This 8-Step Guide Will Train Your Body To Digest Wheat Properly

Written by John Douillard

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A recent report showed that 70 to 80 percent of people experience some form of digestive distress, over one-quarter are obese and one-third of American adults are prediabetic and 90 percent don't know it. And while people like to blame all of this on wheat, many food scientists do not agree.

Although the standard diet—which includes processed wheat—is likely responsible for these health concerns, there is also plenty of science that links a diet rich in whole grains including whole wheat to weight loss, better digestion, and lower blood sugar. The Mediterranean Diet is still revered as one of the healthiest diets on the planet and is replete with whole grains and wheat. The centenarians (folks over 100) who live in the Blue Zones eat a nonprocessed whole food diet, once again, rich in whole grains and wheat.

So, why are so many people having trouble digesting wheat? That's just it…they aren't digesting it! Many who are gluten-sensitive today digested wheat fine when they were young but are currently having trouble. Somewhere along the line, our ability to digest foods that are a bit harder to digest, like wheat and dairy, became compromised. Here's what to do about it:

Remove all processed foods.

The first step in rebooting digestive strength is removing all processed foods. A processed food diet has been linked to a 141 percent increase in belly fat, high blood sugar, and high cholesterol. In the same study, a diet of whole grains including wheat reduced the risk of these health concerns by 38 percent.

Fitness pioneer Jack LaLanne once told me the best way to eat is to never eat anything out of a package. The reason why processed foods are processed in the first place is so they can sit on a shelf for extended periods of time. Whole foods, as we all know, go bad quickly and it is not always possible to eat freshly cooked food. So, here are simple ingredient label navigation tips to avoid highly processed foods:

1. Avoid all added sugars or artificial sweeteners. Allow nothing over 6 grams of naturally occurring sugar per serving.

2. Avoid refined, cooked oils. (Anything baked with oils or fried like bread, baked goods, and chips)

3. Avoid all chemicals. Don't eat it if you don't recognize the name in the ingredients.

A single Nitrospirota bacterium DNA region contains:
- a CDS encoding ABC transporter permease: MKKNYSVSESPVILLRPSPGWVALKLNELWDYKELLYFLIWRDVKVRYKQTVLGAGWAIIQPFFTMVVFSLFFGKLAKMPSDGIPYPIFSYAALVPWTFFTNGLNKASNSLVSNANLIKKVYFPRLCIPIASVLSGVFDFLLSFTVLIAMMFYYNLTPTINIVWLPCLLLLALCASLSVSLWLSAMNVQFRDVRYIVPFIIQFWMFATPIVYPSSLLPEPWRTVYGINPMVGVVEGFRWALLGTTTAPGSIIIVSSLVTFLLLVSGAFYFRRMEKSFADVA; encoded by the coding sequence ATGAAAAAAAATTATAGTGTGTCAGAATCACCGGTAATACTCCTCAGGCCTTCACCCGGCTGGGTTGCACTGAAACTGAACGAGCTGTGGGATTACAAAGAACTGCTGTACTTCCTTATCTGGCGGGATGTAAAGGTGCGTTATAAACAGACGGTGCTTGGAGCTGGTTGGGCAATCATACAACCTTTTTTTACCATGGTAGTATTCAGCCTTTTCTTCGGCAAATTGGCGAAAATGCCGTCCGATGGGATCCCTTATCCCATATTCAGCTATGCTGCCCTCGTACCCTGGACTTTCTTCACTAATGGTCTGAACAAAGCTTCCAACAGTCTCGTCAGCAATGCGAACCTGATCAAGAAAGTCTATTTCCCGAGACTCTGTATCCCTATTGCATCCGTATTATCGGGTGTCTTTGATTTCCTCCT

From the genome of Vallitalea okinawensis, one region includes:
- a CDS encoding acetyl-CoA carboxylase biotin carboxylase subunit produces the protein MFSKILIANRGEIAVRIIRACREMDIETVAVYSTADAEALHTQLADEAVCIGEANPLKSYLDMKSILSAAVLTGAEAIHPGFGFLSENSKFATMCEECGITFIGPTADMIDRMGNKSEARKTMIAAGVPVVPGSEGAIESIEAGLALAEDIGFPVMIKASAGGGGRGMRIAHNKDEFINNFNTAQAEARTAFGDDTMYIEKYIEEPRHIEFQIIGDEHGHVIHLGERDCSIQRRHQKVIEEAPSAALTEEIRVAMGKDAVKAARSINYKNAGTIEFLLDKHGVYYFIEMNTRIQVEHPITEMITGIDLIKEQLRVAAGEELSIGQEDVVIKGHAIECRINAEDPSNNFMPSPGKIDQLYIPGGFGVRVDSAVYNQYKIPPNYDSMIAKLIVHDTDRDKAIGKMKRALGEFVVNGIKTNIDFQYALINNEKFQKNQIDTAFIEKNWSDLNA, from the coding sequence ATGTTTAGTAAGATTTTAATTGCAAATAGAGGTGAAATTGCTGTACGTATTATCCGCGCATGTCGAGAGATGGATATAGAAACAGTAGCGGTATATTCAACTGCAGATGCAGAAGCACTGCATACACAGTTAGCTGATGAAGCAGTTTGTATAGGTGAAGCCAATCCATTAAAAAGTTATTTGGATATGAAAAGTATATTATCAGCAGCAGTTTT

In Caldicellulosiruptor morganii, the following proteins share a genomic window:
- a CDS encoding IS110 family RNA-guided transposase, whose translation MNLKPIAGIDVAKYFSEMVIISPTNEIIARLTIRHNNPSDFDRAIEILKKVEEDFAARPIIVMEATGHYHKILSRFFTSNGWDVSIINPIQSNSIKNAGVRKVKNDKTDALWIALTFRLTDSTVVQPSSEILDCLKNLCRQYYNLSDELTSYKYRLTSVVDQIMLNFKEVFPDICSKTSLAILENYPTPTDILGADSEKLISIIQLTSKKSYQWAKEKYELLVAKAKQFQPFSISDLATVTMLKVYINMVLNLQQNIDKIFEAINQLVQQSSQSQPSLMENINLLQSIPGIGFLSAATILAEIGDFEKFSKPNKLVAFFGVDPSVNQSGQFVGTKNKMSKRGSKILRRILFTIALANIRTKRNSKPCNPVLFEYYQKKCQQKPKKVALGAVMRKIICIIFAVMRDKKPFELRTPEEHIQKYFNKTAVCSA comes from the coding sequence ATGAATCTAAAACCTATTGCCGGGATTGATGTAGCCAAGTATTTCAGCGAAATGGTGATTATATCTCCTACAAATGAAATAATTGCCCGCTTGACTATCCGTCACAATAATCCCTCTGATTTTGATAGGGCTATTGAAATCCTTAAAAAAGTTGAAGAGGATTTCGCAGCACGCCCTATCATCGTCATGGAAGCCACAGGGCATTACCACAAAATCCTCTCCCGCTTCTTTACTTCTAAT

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Reboot liver and gallbladder function.

In the 1960s, when cholesterol was put on the nutrient concern list, food manufacturers started boiling, bleaching, deodorizing, and refining vegetable oils. They were used as preservatives to keep bread squishy and "fresh" for weeks. After almost 60 years of blindly consuming these indigestible oils, they remain the No. 1 reason for the great digestive breakdown.

These processed oils congest both the liver and gallbladder, rendering the liver's bile unable to break down both good and bad fats and insufficient to buffer stomach acids. Without adequate bile production to neutralize stomach acid, the stomach will not produce the needed acid to digest proteins like gluten and the casein in dairy. This has resulted in a huge spike in gallbladder surgeries and epidemic levels of obesity, high blood sugar and food intolerances. It is natural to blame the hard-to-digest foods, but removing them only addresses the symptoms and leaves the cause—weak digestion left untreated only to haunt your health down the road.

Boost bile flow.

The first step in strengthening the stomach's digestive acid is to make sure there is plenty of bile flow from the liver and gallbladder. To boost bile flow, enjoy these foods daily:

4. Eat one red beet and one apple day. They can be raw, cooked, juiced, or blended.

5. Add 1 teaspoon of coconut oil and 1 teaspoon of high-quality olive oil.

6. Eat more artichokes, celery, and leafy greens.

7. Drink fennel and fenugreek tea with meals.

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Strengthen stomach fire.

Once the liver is making adequate bile and the bile ducts and gallbladder are less congested, then you can stimulate the stomach to produce the stomach acid needed to break down hard-to-digest so-called allergenic foods. Instead of taking digestive enzymes or an HCI stomach acid pill, I prefer to stimulate the stomach to make its own acid, and the small intestine and pancreas to make their own digestive enzymes. This is best done with the following five spices:

8. Ginger, cumin, coriander, cardamom, and fennel.

Studies suggest that when these five spices are used together, they act as a total upper-digestive reboot. They can be taken as a supplement, in cooking, or used to flavor food. In herbal medicine, these five-star spices are known to:

  • Increase bile flow (no need for bile salts)
  • Increase pancreatic enzyme activity (no need for digestive enzymes)
  • Increase small intestine enzyme activity (no need for digestive enzyme supplements)
  • Decrease gas and bloating (no need for HCl supplements)
  • Increase fat and sugar metabolism
  • Are powerful free radical scavengers
  • Support optimal weight
  • Support microbiology health (especially ginger)
  • Improve gut health
  • Support a healthy growth rate of good bacteria (especially ginger)
  • Decrease H. pylori from adhering to stomach
  • Stimulate digestion
  • Quicken the transit time in the intestines and support better elimination

Following these eight simple steps of nutritional navigation, boosting bile flow and stomach strengthening, will set you on the right path to retrain your body to digest (and enjoy!) wheat again.

Ready to learn more about how to unlock the power of food to heal your body, prevent disease & achieve optimal health? Register now for our FREE web class with nutrition expert Kelly LeVeque.

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